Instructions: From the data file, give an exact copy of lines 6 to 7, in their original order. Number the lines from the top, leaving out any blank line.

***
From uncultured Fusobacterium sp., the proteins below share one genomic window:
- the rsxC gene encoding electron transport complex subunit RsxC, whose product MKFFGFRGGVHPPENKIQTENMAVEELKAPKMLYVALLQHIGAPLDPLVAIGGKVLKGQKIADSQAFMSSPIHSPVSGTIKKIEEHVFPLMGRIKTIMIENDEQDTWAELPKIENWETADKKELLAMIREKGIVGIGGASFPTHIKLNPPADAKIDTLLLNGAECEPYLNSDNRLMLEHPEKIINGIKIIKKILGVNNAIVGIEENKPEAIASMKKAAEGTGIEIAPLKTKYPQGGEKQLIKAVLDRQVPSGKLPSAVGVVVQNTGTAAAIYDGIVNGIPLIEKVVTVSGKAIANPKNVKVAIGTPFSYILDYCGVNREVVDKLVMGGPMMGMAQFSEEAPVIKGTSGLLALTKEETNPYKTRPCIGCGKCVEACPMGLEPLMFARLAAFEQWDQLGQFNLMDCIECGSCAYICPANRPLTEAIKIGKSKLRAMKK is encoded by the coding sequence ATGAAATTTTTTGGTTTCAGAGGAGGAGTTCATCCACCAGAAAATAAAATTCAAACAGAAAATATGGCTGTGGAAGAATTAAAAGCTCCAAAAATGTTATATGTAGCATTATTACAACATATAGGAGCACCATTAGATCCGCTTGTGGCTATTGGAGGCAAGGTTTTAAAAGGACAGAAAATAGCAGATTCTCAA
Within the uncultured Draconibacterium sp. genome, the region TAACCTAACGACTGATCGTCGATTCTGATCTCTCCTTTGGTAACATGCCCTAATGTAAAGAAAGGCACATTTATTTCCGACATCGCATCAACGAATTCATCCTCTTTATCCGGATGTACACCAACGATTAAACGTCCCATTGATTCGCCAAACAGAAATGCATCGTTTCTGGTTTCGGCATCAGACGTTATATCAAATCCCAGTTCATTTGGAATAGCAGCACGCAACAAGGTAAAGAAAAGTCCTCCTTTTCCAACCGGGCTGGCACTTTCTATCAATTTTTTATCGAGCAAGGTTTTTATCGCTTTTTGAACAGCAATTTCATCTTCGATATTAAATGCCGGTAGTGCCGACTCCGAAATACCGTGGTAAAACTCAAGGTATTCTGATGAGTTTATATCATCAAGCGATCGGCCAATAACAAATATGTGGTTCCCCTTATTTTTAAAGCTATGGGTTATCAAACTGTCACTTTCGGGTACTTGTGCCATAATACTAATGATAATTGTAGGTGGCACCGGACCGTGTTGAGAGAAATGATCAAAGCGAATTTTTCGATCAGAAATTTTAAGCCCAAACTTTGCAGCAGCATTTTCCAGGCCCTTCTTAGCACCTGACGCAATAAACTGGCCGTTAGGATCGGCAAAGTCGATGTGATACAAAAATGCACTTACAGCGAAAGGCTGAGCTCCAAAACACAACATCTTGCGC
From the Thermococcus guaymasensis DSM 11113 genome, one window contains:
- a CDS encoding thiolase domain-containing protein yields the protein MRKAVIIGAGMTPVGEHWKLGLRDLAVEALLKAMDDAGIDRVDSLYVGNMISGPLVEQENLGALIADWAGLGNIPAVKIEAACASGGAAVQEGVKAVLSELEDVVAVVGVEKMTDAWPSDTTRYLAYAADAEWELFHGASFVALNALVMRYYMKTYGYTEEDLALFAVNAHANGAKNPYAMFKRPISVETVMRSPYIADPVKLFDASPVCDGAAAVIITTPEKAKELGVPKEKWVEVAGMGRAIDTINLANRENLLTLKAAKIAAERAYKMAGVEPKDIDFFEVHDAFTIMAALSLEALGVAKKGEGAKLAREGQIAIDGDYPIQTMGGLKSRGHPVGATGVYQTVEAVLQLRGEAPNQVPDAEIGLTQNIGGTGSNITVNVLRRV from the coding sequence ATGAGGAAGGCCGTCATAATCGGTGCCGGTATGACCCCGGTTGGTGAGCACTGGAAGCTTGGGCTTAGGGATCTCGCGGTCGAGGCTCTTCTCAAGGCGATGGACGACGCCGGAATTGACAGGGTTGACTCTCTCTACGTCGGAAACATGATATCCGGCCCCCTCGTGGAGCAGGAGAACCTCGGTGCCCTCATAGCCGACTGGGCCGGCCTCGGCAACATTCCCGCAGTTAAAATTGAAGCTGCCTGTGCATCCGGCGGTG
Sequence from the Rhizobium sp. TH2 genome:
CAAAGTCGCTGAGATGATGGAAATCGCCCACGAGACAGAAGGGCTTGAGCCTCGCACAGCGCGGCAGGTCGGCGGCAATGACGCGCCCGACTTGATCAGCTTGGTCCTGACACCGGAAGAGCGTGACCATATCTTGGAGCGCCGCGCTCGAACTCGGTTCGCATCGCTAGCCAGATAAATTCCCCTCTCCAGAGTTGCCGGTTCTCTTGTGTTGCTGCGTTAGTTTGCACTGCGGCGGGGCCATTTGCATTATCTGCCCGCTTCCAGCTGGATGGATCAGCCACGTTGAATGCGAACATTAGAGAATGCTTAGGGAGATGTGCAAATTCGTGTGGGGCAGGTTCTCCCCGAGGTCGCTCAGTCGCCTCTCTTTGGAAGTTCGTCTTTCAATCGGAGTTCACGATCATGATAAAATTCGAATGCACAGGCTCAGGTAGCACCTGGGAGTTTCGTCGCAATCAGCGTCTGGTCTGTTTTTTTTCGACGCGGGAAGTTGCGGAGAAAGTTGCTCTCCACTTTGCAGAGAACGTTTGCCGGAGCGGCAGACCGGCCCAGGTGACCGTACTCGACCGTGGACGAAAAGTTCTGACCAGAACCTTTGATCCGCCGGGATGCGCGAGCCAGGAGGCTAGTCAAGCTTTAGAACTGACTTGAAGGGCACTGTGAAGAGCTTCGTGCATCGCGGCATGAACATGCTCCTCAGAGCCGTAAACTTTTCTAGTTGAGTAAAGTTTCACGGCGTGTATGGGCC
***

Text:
Sequence from the Rhizobium sp. TH2 genome:
CAAAGTCGCTGAGATGATGGAAATCGCCCACGAGACAGAAGGGCTTGAGCCTCGCACAGCGCGGCAGGTCGGCGGCAATGACGCGCCCGACTTGATCAGCTTGGTCCTGACACCGGAAGAGCGTGACCATATCTTGGAGCGCCGCGCTCGAACTCGGTTCGCATCGCTAGCCAGATAAATTCCCCTCTCCAGAGTTGCCGGTTCTCTTGTGTTGCTGCGTTAGTTTGCACTGCGGCGGGGCCATTTGCATTATCTGCCCGCTTCCAGCTGGATGGATCAGCCACGTTGAATGCGAACATTAGAGAATGCTTAGGGAGATGTGCAAATTCGTGTGGGGCAGGTTCTCCCCGAGGTCGCTCAGTCGCCTCTCTTTGGAAGTTCGTCTTTCAATCGGAGTTCACGATCATGATAAAATTCGAATGCACAGGCTCAGGTAGCACCTGGGAGTTTCGTCGCAATCAGCGTCTGGTCTGTTTTTTTTCGACGCGGGAAGTTGCGGAGAAAGTTGCTCTCCACTTTGCAGAGAACGTTTGCCGGAGCGGCAGACCGGCCCAGGTGACCGTACTCGACCGTGGACGAAAAGTTCTGACCAGAACCTTTGATCCGCCGGGATGCGCGAGCCAGGAGGCTAGTCAAGCTTTAGAACTGACTTGAAGGGCACTGTGAAGAGCTTCGTGCATCGCGGCATGAACATGCTCCTCAGAGCCGTAAACTTTTCTAGTTGAGTAAAGTTTCACGGCGTGTATGGGCC